The National Trust, English Heritage and East Northamptonshire Council have launched a joint legal challenge against a planning inspector’s approval of four wind turbines within one mile of a Grade I listed building.
East Northamptonshire District Council had refused permission for the West Coast Energy scheme – which would be built within one mile of Lyveden New Bield, a National Trust site – in January 2011.
The developer then appealed the decision and a public inquiry was held in November and December last year, before the inspector granted permission in March 2012.
Today, in a joint statement, the National Trust, English Heritage and East Northamptonshire Council said that they had started legal proceedings against the decision under section 288 of the Town and Country Planning Act 1990.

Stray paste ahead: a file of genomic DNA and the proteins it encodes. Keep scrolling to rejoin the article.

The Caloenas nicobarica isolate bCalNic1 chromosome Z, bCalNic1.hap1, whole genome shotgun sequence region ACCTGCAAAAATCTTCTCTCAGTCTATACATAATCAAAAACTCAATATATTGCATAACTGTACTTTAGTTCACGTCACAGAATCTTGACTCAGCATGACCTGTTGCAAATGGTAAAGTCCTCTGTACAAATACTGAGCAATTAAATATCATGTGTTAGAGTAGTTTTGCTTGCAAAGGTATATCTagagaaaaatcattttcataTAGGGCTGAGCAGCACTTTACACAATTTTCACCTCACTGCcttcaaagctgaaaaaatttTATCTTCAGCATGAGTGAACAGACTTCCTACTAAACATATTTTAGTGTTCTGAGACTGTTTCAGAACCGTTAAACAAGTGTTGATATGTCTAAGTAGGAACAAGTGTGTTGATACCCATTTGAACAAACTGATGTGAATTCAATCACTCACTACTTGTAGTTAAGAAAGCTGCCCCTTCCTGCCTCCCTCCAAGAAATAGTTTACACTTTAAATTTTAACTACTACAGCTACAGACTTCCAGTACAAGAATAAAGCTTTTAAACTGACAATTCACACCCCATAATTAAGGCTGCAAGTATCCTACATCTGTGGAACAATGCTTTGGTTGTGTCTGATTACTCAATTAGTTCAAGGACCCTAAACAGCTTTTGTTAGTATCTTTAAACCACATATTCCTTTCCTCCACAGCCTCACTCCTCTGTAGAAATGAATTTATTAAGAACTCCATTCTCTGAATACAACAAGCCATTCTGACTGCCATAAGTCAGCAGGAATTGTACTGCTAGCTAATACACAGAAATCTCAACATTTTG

Section 288 provides a legal right for people who are affected by planning permission to apply to the courts for redress if they can show that the decision-maker made an erroneous decision in law.
The statement said that the wind turbines would be “prominent, modern, intrusive structures” and would “severely affect the appreciation of this wonderful place”.
In their statement the organisations said it is “extremely rare” for English Heritage and the National Trust to pursue legal action and it is the first time that East Northamptonshire Council has ever taken a case to this level.
Dame Fiona Reynolds, director-general of the National Trust, said: “The decision to allow a development of this size so close to one of the country’s most treasured historic places is both damaging to Lyveden New Bield and could have serious implications for other heritage sites across the UK.”